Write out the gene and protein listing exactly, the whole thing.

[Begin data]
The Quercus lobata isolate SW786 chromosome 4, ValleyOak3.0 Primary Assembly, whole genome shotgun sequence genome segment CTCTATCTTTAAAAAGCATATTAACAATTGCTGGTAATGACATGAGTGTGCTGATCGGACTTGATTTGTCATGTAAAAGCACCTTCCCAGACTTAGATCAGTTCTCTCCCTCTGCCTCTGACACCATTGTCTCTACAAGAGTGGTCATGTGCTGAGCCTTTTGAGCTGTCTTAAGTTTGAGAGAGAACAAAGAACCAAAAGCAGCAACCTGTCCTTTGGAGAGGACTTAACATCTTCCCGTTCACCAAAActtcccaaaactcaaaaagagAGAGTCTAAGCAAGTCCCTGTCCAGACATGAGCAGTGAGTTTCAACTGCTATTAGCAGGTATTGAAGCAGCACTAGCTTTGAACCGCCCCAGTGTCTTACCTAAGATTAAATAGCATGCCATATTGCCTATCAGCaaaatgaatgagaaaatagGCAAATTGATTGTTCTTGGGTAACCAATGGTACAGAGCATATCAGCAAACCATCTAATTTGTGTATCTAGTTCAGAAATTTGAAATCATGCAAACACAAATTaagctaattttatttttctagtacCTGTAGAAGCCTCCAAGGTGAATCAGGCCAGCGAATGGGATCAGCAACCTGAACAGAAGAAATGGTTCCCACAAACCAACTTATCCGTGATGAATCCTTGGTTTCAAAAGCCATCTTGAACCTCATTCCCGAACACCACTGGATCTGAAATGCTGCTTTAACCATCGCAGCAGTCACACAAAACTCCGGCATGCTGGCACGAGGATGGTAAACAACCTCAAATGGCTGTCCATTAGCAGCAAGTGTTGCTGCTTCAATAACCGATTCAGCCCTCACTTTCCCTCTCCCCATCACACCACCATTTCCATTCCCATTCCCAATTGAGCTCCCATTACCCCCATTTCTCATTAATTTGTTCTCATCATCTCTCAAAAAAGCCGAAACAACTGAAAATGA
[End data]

The Quercus lobata isolate SW786 chromosome 4, ValleyOak3.0 Primary Assembly, whole genome shotgun sequence genome segment CTCTATCTTTAAAAAGCATATTAACAATTGCTGGTAATGACATGAGTGTGCTGATCGGACTTGATTTGTCATGTAAAAGCACCTTCCCAGACTTAGATCAGTTCTCTCCCTCTGCCTCTGACACCATTGTCTCTACAAGAGTGGTCATGTGCTGAGCCTTTTGAGCTGTCTTAAGTTTGAGAGAGAACAAAGAACCAAAAGCAGCAACCTGTCCTTTGGAGAGGACTTAACATCTTCCCGTTCACCAAAActtcccaaaactcaaaaagagAGAGTCTAAGCAAGTCCCTGTCCAGACATGAGCAGTGAGTTTCAACTGCTATTAGCAGGTATTGAAGCAGCACTAGCTTTGAACCGCCCCAGTGTCTTACCTAAGATTAAATAGCATGCCATATTGCCTATCAGCaaaatgaatgagaaaatagGCAAATTGATTGTTCTTGGGTAACCAATGGTACAGAGCATATCAGCAAACCATCTAATTTGTGTATCTAGTTCAGAAATTTGAAATCATGCAAACACAAATTaagctaattttatttttctagtacCTGTAGAAGCCTCCAAGGTGAATCAGGCCAGCGAATGGGATCAGCAACCTGAACAGAAGAAATGGTTCCCACAAACCAACTTATCCGTGATGAATCCTTGGTTTCAAAAGCCATCTTGAACCTCATTCCCGAACACCACTGGATCTGAAATGCTGCTTTAACCATCGCAGCAGTCACACAAAACTCCGGCATGCTGGCACGAGGATGGTAAACAACCTCAAATGGCTGTCCATTAGCAGCAAGTGTTGCTGCTTCAATAACCGATTCAGCCCTCACTTTCCCTCTCCCCATCACACCACCATTTCCATTCCCATTCCCAATTGAGCTCCCATTACCCCCATTTCTCATTAATTTGTTCTCATCATCTCTCAAAAAAGCCGAAACAACTGAAAATGA